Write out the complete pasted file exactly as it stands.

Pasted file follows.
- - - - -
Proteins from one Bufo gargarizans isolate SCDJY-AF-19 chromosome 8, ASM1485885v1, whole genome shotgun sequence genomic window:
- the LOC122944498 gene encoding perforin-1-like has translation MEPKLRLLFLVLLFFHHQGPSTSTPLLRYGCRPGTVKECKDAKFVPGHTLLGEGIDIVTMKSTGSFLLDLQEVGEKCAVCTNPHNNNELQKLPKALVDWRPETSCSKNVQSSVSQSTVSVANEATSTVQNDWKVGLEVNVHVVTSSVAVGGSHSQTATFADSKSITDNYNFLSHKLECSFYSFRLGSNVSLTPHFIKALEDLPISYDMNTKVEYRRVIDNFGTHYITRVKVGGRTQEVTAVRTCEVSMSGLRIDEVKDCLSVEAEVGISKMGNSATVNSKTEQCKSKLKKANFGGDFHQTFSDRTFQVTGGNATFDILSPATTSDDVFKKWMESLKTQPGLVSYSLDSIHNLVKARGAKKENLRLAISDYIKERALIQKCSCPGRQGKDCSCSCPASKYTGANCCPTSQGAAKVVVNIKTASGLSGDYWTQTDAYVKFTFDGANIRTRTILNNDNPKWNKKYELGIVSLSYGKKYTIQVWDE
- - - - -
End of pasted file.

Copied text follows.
Proteins from one Bufo gargarizans isolate SCDJY-AF-19 chromosome 8, ASM1485885v1, whole genome shotgun sequence genomic window:
- the LOC122944498 gene encoding perforin-1-like has translation MEPKLRLLFLVLLFFHHQGPSTSTPLLRYGCRPGTVKECKDAKFVPGHTLLGEGIDIVTMKSTGSFLLDLQEVGEKCAVCTNPHNNNELQKLPKALVDWRPETSCSKNVQSSVSQSTVSVANEATSTVQNDWKVGLEVNVHVVTSSVAVGGSHSQTATFADSKSITDNYNFLSHKLECSFYSFRLGSNVSLTPHFIKALEDLPISYDMNTKVEYRRVIDNFGTHYITRVKVGGRTQEVTAVRTCEVSMSGLRIDEVKDCLSVEAEVGISKMGNSATVNSKTEQCKSKLKKANFGGDFHQTFSDRTFQVTGGNATFDILSPATTSDDVFKKWMESLKTQPGLVSYSLDSIHNLVKARGAKKENLRLAISDYIKERALIQKCSCPGRQGKDCSCSCPASKYTGANCCPTSQGAAKVVVNIKTASGLSGDYWTQTDAYVKFTFDGANIRTRTILNNDNPKWNKKYELGIVSLSYGKKYTIQVWDE